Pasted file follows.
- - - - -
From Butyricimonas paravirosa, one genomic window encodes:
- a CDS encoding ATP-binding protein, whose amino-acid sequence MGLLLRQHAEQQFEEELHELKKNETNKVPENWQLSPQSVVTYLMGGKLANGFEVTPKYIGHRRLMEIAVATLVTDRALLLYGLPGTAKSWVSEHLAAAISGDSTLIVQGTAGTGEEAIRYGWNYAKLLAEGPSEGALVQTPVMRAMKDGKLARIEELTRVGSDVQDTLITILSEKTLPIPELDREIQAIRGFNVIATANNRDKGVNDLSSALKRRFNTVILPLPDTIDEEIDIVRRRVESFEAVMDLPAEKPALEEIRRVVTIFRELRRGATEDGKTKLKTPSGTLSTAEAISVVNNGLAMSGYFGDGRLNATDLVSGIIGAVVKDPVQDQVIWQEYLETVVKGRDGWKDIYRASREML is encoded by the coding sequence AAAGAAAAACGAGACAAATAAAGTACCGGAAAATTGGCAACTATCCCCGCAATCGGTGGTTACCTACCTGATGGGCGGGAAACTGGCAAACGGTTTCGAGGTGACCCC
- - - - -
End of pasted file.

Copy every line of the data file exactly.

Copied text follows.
From Butyricimonas paravirosa, one genomic window encodes:
- a CDS encoding ATP-binding protein, whose amino-acid sequence MGLLLRQHAEQQFEEELHELKKNETNKVPENWQLSPQSVVTYLMGGKLANGFEVTPKYIGHRRLMEIAVATLVTDRALLLYGLPGTAKSWVSEHLAAAISGDSTLIVQGTAGTGEEAIRYGWNYAKLLAEGPSEGALVQTPVMRAMKDGKLARIEELTRVGSDVQDTLITILSEKTLPIPELDREIQAIRGFNVIATANNRDKGVNDLSSALKRRFNTVILPLPDTIDEEIDIVRRRVESFEAVMDLPAEKPALEEIRRVVTIFRELRRGATEDGKTKLKTPSGTLSTAEAISVVNNGLAMSGYFGDGRLNATDLVSGIIGAVVKDPVQDQVIWQEYLETVVKGRDGWKDIYRASREML is encoded by the coding sequence AAAGAAAAACGAGACAAATAAAGTACCGGAAAATTGGCAACTATCCCCGCAATCGGTGGTTACCTACCTGATGGGCGGGAAACTGGCAAACGGTTTCGAGGTGACCCC